(8) Which specific leafy green commodities should be included under the program's handling regulations?


We suggest that this program be limited to leafy green commodities that are prepared and sold in a form intended to be consumed in the same condition, for instance without additional cooking, by the final consumer.  For example, fresh cut salad mix should be covered, but not greens that are commonly cooked such as kale or swiss chard.


(9) What are potential obstacles to the implementation of such a marketing program? For example, would distance make it impractical for the committee to meet frequently? Might regional subcommittees be appointed to meet more frequently and consider local matters for presentation at annual national committee meetings?


We do not know of specific obstacles to implementation, such as those suggested in the docket. 


(10) What are the potential costs associated with the implementation of such a program, including changes to current production and handling procedures, assessments, and audits?


Such a program would clearly incur costs to producers, including additional employee time, costs of monitoring, and audits.  We would urge AMS to minimize such costs wherever possible, for example by requiring less expensive routine microbiological monitoring methods, and by use of risk based protocols that permit initial screening followed by more intensive testing if indicated.  We also suggest that funding be sought for technical assistance to producers to gain knowledge about compliance with such a program, as well as education for producers in improved production methods.  (Such training has been offered when other programs have been implemented by USDA.)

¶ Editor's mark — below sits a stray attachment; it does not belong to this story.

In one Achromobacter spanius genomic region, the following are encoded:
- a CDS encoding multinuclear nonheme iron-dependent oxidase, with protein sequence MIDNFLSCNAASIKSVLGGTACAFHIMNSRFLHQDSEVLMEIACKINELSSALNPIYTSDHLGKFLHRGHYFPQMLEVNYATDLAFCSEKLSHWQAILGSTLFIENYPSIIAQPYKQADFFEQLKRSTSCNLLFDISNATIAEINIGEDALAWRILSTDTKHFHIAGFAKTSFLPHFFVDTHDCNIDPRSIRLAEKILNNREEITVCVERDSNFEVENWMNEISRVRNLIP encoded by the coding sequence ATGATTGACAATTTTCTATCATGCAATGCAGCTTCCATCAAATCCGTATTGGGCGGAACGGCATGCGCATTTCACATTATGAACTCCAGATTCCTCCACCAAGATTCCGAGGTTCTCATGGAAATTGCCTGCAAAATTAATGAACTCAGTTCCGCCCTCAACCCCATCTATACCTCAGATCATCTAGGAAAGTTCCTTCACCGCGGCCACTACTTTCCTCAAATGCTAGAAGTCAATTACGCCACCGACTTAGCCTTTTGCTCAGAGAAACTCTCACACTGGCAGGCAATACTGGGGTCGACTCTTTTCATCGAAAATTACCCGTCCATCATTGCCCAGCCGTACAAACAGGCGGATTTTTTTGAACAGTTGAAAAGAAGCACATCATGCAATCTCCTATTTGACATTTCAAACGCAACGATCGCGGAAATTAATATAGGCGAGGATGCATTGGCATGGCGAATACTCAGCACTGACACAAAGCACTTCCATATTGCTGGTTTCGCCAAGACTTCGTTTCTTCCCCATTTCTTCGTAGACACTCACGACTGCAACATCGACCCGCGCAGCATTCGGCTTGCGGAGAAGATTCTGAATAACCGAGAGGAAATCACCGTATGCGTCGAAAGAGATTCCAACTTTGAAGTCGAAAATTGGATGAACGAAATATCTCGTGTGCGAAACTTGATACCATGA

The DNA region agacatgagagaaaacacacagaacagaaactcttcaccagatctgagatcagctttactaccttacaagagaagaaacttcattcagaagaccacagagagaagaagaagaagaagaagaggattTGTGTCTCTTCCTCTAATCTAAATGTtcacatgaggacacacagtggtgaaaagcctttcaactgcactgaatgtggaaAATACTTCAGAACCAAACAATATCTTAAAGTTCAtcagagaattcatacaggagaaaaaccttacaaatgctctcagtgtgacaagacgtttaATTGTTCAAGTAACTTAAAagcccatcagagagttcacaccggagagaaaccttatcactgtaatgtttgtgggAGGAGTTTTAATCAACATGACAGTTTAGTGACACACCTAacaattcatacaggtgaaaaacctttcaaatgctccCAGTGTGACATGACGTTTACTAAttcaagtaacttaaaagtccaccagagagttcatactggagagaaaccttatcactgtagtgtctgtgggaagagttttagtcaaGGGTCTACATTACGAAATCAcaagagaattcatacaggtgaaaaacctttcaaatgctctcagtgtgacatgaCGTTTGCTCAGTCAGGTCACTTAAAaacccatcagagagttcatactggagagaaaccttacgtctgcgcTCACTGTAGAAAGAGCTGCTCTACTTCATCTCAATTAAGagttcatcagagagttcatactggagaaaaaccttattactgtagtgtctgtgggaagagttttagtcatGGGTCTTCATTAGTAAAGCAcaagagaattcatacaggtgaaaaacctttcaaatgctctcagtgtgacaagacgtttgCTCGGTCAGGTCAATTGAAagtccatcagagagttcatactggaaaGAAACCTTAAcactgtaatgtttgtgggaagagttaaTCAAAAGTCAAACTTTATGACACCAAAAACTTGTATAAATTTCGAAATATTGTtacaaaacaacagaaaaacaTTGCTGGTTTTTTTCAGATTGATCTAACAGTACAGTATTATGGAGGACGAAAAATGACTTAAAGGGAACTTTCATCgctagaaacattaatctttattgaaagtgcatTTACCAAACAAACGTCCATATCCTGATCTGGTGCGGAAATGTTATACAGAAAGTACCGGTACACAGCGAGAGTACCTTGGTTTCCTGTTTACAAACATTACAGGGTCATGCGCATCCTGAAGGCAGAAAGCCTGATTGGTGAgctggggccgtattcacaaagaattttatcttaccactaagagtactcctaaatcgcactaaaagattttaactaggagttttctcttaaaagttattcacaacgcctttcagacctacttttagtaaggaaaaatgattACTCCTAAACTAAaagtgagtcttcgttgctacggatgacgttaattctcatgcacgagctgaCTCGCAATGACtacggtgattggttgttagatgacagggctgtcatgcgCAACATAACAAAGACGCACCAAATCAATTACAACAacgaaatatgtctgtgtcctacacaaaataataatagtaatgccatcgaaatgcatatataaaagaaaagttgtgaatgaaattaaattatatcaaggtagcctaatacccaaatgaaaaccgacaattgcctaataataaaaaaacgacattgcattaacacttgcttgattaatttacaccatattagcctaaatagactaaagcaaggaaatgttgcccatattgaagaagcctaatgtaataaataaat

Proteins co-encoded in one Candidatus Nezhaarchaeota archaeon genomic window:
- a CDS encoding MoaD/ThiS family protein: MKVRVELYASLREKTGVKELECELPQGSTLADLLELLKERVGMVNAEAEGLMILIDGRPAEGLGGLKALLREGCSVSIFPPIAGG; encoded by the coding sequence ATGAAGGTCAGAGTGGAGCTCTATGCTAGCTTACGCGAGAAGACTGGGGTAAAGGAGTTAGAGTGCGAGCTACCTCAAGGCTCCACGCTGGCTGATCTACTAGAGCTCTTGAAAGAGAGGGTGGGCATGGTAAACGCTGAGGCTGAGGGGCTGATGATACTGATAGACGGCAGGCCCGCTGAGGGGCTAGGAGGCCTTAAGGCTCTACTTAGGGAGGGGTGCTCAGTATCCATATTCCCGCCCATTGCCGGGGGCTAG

(11) How would a marketing program complement, duplicate, or conflict with any other existing programs, such as state food safety regulations?


In addition to remaining consistent with the NOP, such a program would also be consistent with GMPs and GAPs, HACCP, Federal procurement requirements, and federal, state and private food safety programs.


(12) Are there other issues and/or suggestions about such a marketing program?


One serious issue that should be considered is the question of imported leafy green products.  We believe that a significant volume of such products could enter the U.S. from both Canada and Mexico, which could potentially put domestic producers at a disadvantage if they have to meet standards that are not required of foreign competitors.


OTA notes that the National Organic Program is the only instance in federal law or regulation where the use of manure is regulated.  Stringent rules govern the application of uncomposted manure to land used to produce organic crops, and leafy greens cannot be harvested less than 120 days after an application of uncomposted manure.  Requirements for composted manures provide additional pathogen reduction measures.  We suggest that compliance with the NOP with regard to use of animal manure, combined with a microbiological monitoring program for preharvest produce, is sufficient to assure consumers of the safety of ready to eat leafy greens.


OTA appreciates the opportunity to comment on this proposed rulemaking, and supports the effort to ensure the safety of this segment of the food supply.